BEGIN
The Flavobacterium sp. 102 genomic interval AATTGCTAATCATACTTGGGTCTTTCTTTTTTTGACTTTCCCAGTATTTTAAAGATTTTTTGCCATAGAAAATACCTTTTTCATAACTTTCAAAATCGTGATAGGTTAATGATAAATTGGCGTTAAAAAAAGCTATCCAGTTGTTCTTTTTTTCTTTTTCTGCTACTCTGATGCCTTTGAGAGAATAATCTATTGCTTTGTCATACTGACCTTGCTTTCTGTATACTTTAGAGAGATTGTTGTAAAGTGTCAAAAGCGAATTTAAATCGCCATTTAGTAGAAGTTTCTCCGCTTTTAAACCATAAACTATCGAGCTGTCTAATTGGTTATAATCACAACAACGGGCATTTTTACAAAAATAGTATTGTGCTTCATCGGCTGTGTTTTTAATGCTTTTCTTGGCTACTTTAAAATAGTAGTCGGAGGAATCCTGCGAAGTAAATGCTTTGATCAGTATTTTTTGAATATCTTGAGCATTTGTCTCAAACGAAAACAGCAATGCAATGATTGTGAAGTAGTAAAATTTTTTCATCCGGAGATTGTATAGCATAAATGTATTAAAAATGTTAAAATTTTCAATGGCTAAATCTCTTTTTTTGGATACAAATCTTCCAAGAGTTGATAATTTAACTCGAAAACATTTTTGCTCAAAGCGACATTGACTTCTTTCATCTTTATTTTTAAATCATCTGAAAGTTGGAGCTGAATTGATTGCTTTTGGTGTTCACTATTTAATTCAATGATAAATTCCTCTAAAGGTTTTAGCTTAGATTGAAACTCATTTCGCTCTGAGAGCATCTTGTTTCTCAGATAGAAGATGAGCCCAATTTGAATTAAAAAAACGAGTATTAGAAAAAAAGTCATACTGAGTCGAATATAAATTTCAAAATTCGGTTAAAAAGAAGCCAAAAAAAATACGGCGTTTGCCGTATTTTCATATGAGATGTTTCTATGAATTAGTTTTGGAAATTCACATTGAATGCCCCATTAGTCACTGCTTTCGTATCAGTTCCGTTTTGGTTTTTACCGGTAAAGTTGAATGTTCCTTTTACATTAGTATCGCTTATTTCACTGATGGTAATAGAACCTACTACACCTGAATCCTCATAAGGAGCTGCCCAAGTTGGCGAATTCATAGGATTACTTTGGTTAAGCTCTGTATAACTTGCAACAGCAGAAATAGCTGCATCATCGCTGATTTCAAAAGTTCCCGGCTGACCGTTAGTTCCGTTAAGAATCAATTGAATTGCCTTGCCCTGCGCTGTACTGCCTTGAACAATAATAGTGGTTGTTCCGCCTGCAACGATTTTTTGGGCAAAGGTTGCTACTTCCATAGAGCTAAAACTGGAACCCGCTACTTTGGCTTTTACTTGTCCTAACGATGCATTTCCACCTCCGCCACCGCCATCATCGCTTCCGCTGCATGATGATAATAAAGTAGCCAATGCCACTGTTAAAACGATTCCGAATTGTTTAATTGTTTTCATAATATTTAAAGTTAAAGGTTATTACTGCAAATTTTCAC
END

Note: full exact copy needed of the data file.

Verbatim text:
The Flavobacterium sp. 102 genomic interval AATTGCTAATCATACTTGGGTCTTTCTTTTTTTGACTTTCCCAGTATTTTAAAGATTTTTTGCCATAGAAAATACCTTTTTCATAACTTTCAAAATCGTGATAGGTTAATGATAAATTGGCGTTAAAAAAAGCTATCCAGTTGTTCTTTTTTTCTTTTTCTGCTACTCTGATGCCTTTGAGAGAATAATCTATTGCTTTGTCATACTGACCTTGCTTTCTGTATACTTTAGAGAGATTGTTGTAAAGTGTCAAAAGCGAATTTAAATCGCCATTTAGTAGAAGTTTCTCCGCTTTTAAACCATAAACTATCGAGCTGTCTAATTGGTTATAATCACAACAACGGGCATTTTTACAAAAATAGTATTGTGCTTCATCGGCTGTGTTTTTAATGCTTTTCTTGGCTACTTTAAAATAGTAGTCGGAGGAATCCTGCGAAGTAAATGCTTTGATCAGTATTTTTTGAATATCTTGAGCATTTGTCTCAAACGAAAACAGCAATGCAATGATTGTGAAGTAGTAAAATTTTTTCATCCGGAGATTGTATAGCATAAATGTATTAAAAATGTTAAAATTTTCAATGGCTAAATCTCTTTTTTTGGATACAAATCTTCCAAGAGTTGATAATTTAACTCGAAAACATTTTTGCTCAAAGCGACATTGACTTCTTTCATCTTTATTTTTAAATCATCTGAAAGTTGGAGCTGAATTGATTGCTTTTGGTGTTCACTATTTAATTCAATGATAAATTCCTCTAAAGGTTTTAGCTTAGATTGAAACTCATTTCGCTCTGAGAGCATCTTGTTTCTCAGATAGAAGATGAGCCCAATTTGAATTAAAAAAACGAGTATTAGAAAAAAAGTCATACTGAGTCGAATATAAATTTCAAAATTCGGTTAAAAAGAAGCCAAAAAAAATACGGCGTTTGCCGTATTTTCATATGAGATGTTTCTATGAATTAGTTTTGGAAATTCACATTGAATGCCCCATTAGTCACTGCTTTCGTATCAGTTCCGTTTTGGTTTTTACCGGTAAAGTTGAATGTTCCTTTTACATTAGTATCGCTTATTTCACTGATGGTAATAGAACCTACTACACCTGAATCCTCATAAGGAGCTGCCCAAGTTGGCGAATTCATAGGATTACTTTGGTTAAGCTCTGTATAACTTGCAACAGCAGAAATAGCTGCATCATCGCTGATTTCAAAAGTTCCCGGCTGACCGTTAGTTCCGTTAAGAATCAATTGAATTGCCTTGCCCTGCGCTGTACTGCCTTGAACAATAATAGTGGTTGTTCCGCCTGCAACGATTTTTTGGGCAAAGGTTGCTACTTCCATAGAGCTAAAACTGGAACCCGCTACTTTGGCTTTTACTTGTCCTAACGATGCATTTCCACCTCCGCCACCGCCATCATCGCTTCCGCTGCATGATGATAATAAAGTAGCCAATGCCACTGTTAAAACGATTCCGAATTGTTTAATTGTTTTCATAATATTTAAAGTTAAAGGTTATTACTGCAAATTTTCAC